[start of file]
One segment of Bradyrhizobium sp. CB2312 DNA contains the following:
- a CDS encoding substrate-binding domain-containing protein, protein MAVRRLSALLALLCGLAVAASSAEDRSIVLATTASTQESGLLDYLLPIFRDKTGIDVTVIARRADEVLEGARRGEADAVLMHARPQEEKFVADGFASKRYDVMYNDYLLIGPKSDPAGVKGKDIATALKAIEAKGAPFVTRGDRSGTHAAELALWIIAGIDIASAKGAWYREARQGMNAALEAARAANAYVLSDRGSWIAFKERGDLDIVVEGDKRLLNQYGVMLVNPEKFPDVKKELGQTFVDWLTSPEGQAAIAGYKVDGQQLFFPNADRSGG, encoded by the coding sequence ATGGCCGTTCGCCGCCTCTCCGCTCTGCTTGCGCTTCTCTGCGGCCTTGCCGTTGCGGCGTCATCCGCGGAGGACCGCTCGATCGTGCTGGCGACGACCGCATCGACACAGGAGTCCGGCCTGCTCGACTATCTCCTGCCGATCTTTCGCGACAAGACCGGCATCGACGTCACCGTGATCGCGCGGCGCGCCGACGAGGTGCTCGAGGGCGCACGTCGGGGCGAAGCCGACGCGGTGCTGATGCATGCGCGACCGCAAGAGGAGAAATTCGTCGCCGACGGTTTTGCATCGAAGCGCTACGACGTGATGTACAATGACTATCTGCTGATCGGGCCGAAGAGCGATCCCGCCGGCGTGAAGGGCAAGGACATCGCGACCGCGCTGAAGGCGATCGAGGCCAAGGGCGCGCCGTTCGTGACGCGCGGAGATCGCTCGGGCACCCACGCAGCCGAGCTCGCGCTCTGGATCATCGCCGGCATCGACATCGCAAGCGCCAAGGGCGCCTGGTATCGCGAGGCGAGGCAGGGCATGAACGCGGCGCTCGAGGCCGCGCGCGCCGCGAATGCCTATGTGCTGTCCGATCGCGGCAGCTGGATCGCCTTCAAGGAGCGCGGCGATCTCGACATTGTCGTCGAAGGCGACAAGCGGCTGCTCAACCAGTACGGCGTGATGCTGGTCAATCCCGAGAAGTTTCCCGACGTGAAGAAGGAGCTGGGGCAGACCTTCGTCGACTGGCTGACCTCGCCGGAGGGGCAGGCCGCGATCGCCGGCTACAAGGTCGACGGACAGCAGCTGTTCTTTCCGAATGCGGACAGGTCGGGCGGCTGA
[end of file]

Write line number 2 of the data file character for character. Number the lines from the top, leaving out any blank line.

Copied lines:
- a CDS encoding substrate-binding domain-containing protein, protein MAVRRLSALLALLCGLAVAASSAEDRSIVLATTASTQESGLLDYLLPIFRDKTGIDVTVIARRADEVLEGARRGEADAVLMHARPQEEKFVADGFASKRYDVMYNDYLLIGPKSDPAGVKGKDIATALKAIEAKGAPFVTRGDRSGTHAAELALWIIAGIDIASAKGAWYREARQGMNAALEAARAANAYVLSDRGSWIAFKERGDLDIVVEGDKRLLNQYGVMLVNPEKFPDVKKELGQTFVDWLTSPEGQAAIAGYKVDGQQLFFPNADRSGG, encoded by the coding sequence ATGGCCGTTCGCCGCCTCTCCGCTCTGCTTGCGCTTCTCTGCGGCCTTGCCGTTGCGGCGTCATCCGCGGAGGACCGCTCGATCGTGCTGGCGACGACCGCATCGACACAGGAGTCCGGCCTGCTCGACTATCTCCTGCCGATCTTTCGCGACAAGACCGGCATCGACGTCACCGTGATCGCGCGGCGCGCCGACGAGGTGCTCGAGGGCGCACGTCGGGGCGAAGCCGACGCGGTGCTGATGCATGCGCGACCGCAAGAGGAGAAATTCGTCGCCGACGGTTTTGCATCGAAGCGCTACGACGTGATGTACAATGACTATCTGCTGATCGGGCCGAAGAGCGATCCCGCCGGCGTGAAGGGCAAGGACATCGCGACCGCGCTGAAGGCGATCGAGGCCAAGGGCGCGCCGTTCGTGACGCGCGGAGATCGCTCGGGCACCCACGCAGCCGAGCTCGCGCTCTGGATCATCGCCGGCATCGACATCGCAAGCGCCAAGGGCGCCTGGTATCGCGAGGCGAGGCAGGGCATGAACGCGGCGCTCGAGGCCGCGCGCGCCGCGAATGCCTATGTGCTGTCCGATCGCGGCAGCTGGATCGCCTTCAAGGAGCGCGGCGATCTCGACATTGTCGTCGAAGGCGACAAGCGGCTGCTCAACCAGTACGGCGTGATGCTGGTCAATCCCGAGAAGTTTCCCGACGTGAAGAAGGAGCTGGGGCAGACCTTCGTCGACTGGCTGACCTCGCCGGAGGGGCAGGCCGCGATCGCCGGCTACAAGGTCGACGGACAGCAGCTGTTCTTTCCGAATGCGGACAGGTCGGGCGGCTGA